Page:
In the Supreme Court, a new group of justices had been appointed since the filing of the case. The most significant new member was Justice Lewis Powell, who proved to be the swing vote in the Rodriguez case. Powell led the narrow majority in deciding that the right to be educated, was neither'explicitly or implicitly' textually found anywhere in the U. S. Constitution, it was not anywhere protected by the Constitution. He found that Texas had not created a suspect class related to poverty; the two findings allowed the state to continue its school financing plan as long as it was "rationally related to a legitimate state interest." Justices Brennan, Douglas and Marshall dissented. In his dissent, Justice Marshall argued that in cases involving unenumerated rights, the Court's "task...should be to determine the extent to which constitutionally guaranteed rights are dependent on interests not mentioned in the Constitution," and "s the nexus between the specific constitutional guarantee and the nonconstitutional interest draws closer, the nonconstitutional interest becomes more fundamental and the degree of judicial scrutiny applied when the interest is infringed on a discriminatory basis must be adjusted accordingly."

In a TIME interview of over 50 legal scholars, California Law School Dean Erwin Chemerinsky and Cornell Law Professor Steven Shiffrin both named Rodriguez the "worst Supreme Court decision since 1960," with Chemerinsky noting that the decision has "played a major role in creating the separate and unequal schools that exist today."Partially in response to the Court's ruling in Rodriguez, Justice William Brennan wrote an article in the Harvard Law Review urging lawyers and litigants to turn to their State Supreme Courts — rathe

Ghanaian smock

A Ghanaian smock is a plaid shirt, similar to the dashiki, worn by men in Ghana. There are female versions of it; the smock is called Bun-nwↃ or Bana by Mamprusis, fugu or a batakari in the northern region,dansika in Frafra,futik in Kusaal both in the upper east region. It is now popular across Ghana; the smock originated in the northern region of Ghana, see external links for photos. The smock is not unlike the national attire of Burkina Faso known as faso dan fadi; the smock and Kente cloth are the national dress of Ghana. Kente cloth originated in the southern region of Ghana; the smock is made of hand-loomed strips popularly called Strip Cloths. They are made of a mixture of dyed and undyed cotton loom, are from the northern part of Ghana and other parts of West Africa; the strips are sewn together by machine giving the smock a plaid appearance. Most smocks have embroidery on the neckline; the smock is worn with a kufi cap. However, chiefs in Ghana wear the smock with a red fez hat; the smock was seen in the West.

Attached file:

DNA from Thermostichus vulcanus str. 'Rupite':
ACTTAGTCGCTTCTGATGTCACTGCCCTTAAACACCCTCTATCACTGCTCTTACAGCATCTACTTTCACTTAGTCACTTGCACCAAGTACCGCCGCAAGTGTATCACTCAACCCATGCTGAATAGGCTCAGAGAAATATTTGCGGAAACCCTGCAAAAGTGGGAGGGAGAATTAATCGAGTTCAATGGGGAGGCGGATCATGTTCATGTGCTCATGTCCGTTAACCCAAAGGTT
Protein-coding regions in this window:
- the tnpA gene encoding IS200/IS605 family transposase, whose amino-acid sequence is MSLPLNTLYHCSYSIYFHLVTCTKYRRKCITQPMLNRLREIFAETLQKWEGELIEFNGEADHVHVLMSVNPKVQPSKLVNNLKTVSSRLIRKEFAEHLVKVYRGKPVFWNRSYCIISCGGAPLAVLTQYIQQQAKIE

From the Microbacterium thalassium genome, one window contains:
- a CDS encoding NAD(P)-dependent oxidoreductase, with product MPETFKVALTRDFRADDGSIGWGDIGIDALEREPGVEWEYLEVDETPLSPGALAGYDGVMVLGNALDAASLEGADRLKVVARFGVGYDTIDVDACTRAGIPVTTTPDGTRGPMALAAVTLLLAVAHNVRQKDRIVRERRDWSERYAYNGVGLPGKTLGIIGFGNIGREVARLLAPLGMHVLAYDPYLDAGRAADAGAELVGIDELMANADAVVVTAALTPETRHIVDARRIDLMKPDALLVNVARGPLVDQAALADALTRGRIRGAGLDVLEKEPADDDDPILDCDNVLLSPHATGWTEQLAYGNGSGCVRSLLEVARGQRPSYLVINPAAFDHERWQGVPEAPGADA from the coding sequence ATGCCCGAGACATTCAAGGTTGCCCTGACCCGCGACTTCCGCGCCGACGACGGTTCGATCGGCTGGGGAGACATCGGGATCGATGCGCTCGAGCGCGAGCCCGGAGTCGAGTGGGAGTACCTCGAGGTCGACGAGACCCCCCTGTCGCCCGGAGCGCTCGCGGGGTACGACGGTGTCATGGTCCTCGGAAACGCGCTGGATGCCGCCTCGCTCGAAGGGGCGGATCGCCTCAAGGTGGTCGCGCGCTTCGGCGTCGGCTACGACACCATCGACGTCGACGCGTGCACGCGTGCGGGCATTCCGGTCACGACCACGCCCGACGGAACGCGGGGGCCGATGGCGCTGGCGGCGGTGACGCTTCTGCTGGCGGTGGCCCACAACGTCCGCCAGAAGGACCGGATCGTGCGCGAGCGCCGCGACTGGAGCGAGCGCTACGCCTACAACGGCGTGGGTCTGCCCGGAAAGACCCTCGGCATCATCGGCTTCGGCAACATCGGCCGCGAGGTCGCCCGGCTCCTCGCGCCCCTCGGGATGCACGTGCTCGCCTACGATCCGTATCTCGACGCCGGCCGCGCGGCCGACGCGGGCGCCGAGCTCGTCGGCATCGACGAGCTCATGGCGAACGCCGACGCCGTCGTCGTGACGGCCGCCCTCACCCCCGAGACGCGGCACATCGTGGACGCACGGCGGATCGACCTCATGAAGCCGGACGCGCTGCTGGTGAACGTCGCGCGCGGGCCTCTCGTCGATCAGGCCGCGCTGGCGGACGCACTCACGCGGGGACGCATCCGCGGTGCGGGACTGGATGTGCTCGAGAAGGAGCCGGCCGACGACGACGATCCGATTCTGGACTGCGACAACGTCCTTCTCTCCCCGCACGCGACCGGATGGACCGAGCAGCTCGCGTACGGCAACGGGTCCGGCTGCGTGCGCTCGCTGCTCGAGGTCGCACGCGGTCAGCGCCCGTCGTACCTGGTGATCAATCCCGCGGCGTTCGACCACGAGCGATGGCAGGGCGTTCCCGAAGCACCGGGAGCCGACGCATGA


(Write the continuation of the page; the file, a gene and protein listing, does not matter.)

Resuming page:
As as the 1990s, immigrants from Ghana were the only individuals seen wearing the smock. All of that changed as the popularity of films produced in Ghana increased among Black Americans and Caribbeans. In recent years people of African descent have started wearing smocks to churches, African festivals, Kwanzaa celebrations in major Western cities like New York and Kingston, Jamaica. A man is seen wearing a smock in the opening scene of the Jackie Appiah movie, I Knew Nothing Till You Taught Me. Dashiki Kente cloth Kufi National costume I Knew Nothing Until You Taught Me on DVD. Buying a smock Kente Cloth

Taras Shevchenko Place

Taras Shevchenko Place is a street in New York City named after Taras Shevchenko, considered to be one of the greatest Ukrainian poets. Taras Shevchenko Place connects 6th Street and 7th Street between Second and Third Avenues in the East Village, it abuts the back of 41 Cooper Square to the west. Taras Shevchenko was a Ukrainian writer and political activist whose novels and poems, written in Ukrainian, gave forceful expression to his countrymen's national sentiment at a time when many aspects of their culture the language, were being suppressed by the Russian Empire. In one of his poems, he called for an independent Ukrainian state to be led by a "Ukrainian Washington"; the street was known as Hall Street and as Hall Place, after Charles Henry Hall, a Harlem landowner who sold the property to the city on Dec. 23, 1828. City Council changed the name of Hall Place to Taras Shevchenko Place in 1978. There was an attempt in 2001 by the Cooper Union to rename the street back to Hall Place, by "de-mapping" the Taras Shevchenko name.

A "Hall Place" street sign was re-installed in 2010